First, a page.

This thesis is based on the study of vector fields during cosmic inflation. Cosmic inflation has proven to be an accurate description of the very early universe, not only because of its success in resolving the classical problems of big bang cosmology, but also for introducing a natural mechanism for the generation of primordial fluctuations which give rise to the structure (galaxies and cluster of galaxies) in the universe. For simplicity, most inflationary scenarios assume that the expansion is driven by a scalar field. However, due to the fact that the underlying particle physics model of inflation is unknown, and due to some features emerged in some studies of the cosmic microwave background data, there have recently been considerable interest in
vector field driven models of inflation. In this thesis, I present a complete stability analysis of some of the compelling models where vector fields are assumed to play an important role during inflation. The stability analysis is performed by studying all possible fluctuations around the background solution of these models. It is explicitly proven that for models where the gauge invariance of the vector field is broken, the background solution is unstable. The proof is performed both (1) by studying the quadratic action for the fluctuations, and showing that ghost instabilities are present in the model and (2) by studying the linearized Einstein equations and showing that the solutions diverge close to horizon crossing. For models that are free of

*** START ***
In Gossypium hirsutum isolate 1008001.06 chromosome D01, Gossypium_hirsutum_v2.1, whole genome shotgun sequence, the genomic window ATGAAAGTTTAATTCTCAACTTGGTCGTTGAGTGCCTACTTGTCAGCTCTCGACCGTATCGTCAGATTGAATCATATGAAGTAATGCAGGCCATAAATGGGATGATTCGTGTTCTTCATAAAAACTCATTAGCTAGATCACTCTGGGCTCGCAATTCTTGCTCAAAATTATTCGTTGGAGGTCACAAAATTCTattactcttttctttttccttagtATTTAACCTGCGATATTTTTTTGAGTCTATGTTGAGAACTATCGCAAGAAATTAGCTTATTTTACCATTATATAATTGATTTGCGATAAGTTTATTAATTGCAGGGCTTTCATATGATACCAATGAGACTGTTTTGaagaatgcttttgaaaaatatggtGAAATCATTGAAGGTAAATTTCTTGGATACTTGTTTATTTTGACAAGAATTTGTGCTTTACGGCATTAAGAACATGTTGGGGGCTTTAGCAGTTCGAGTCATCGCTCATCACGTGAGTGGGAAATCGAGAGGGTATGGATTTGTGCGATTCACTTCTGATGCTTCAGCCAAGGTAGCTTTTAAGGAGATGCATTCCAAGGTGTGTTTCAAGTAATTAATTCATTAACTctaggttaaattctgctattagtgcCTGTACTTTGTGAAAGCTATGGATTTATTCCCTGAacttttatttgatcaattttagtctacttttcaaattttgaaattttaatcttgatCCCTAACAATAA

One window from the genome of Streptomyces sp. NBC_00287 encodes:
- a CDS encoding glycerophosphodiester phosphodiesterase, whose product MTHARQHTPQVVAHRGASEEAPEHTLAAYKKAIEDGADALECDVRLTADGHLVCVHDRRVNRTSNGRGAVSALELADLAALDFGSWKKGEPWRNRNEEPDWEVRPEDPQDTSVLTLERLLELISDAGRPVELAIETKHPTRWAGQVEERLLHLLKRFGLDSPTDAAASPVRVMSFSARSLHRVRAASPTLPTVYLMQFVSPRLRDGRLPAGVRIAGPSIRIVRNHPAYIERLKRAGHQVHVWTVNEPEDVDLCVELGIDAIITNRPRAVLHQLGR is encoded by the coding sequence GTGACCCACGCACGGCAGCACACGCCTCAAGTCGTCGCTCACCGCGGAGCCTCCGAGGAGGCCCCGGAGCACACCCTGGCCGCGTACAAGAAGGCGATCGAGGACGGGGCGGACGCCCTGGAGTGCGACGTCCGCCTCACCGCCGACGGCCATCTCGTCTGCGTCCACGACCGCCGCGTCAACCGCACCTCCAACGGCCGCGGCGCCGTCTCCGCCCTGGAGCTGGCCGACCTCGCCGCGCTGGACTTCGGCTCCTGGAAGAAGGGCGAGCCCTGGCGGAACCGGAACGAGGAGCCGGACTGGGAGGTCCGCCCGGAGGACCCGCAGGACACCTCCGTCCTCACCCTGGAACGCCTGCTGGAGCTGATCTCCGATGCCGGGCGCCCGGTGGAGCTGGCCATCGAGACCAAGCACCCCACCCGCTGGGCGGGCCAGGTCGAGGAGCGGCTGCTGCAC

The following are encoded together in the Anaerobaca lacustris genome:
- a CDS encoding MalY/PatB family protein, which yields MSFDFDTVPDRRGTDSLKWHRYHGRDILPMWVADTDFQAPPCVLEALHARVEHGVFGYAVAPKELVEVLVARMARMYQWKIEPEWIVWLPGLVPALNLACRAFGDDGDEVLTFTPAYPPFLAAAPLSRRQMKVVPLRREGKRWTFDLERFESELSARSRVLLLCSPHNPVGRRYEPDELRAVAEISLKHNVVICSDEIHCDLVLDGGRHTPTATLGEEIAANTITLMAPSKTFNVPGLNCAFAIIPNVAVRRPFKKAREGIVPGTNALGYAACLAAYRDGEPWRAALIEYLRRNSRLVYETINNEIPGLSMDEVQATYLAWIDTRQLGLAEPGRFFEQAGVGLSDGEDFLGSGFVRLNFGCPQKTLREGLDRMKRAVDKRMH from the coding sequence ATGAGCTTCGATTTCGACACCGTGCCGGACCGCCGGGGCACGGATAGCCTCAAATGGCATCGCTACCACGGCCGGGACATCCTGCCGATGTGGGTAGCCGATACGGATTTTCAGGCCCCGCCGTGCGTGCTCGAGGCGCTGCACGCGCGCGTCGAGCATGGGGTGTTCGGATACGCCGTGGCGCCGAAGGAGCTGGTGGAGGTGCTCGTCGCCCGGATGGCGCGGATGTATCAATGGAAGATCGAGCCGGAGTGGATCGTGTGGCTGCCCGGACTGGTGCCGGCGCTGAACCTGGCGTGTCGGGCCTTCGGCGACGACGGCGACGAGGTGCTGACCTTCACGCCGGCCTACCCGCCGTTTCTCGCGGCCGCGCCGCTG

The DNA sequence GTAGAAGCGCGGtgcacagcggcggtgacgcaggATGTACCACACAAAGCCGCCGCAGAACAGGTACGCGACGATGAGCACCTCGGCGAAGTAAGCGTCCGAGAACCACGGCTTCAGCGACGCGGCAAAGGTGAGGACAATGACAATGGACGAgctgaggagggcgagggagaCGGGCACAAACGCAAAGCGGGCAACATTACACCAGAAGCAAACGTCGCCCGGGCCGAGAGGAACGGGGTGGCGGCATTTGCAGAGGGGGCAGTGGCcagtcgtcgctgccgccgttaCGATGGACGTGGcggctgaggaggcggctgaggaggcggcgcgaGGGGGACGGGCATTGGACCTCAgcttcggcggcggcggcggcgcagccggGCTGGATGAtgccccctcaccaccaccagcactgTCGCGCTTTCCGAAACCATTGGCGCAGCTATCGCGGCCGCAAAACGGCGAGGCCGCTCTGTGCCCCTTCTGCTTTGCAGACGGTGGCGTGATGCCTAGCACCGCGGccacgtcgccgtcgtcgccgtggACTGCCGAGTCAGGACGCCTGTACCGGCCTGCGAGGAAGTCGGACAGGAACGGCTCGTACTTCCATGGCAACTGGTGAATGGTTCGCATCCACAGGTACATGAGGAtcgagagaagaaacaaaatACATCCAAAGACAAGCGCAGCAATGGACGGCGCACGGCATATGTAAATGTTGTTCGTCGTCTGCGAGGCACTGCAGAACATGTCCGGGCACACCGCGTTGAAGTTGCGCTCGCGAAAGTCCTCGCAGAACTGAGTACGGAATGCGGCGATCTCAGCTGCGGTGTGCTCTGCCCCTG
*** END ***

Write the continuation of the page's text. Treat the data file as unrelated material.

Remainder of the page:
instabilities, relevant power spectra are computed and the resulting phenomenology is discussed.
University of Minnesota Ph.D. dissertation. June 2010. Major: Physics. Advisor: Marco Peloso. 1 computer file (PDF); viii, 228 pages, appendices A-F. Ill. (some col.)
Vector fields during cosmic inflation: stability analysis and phenomenological signatures..
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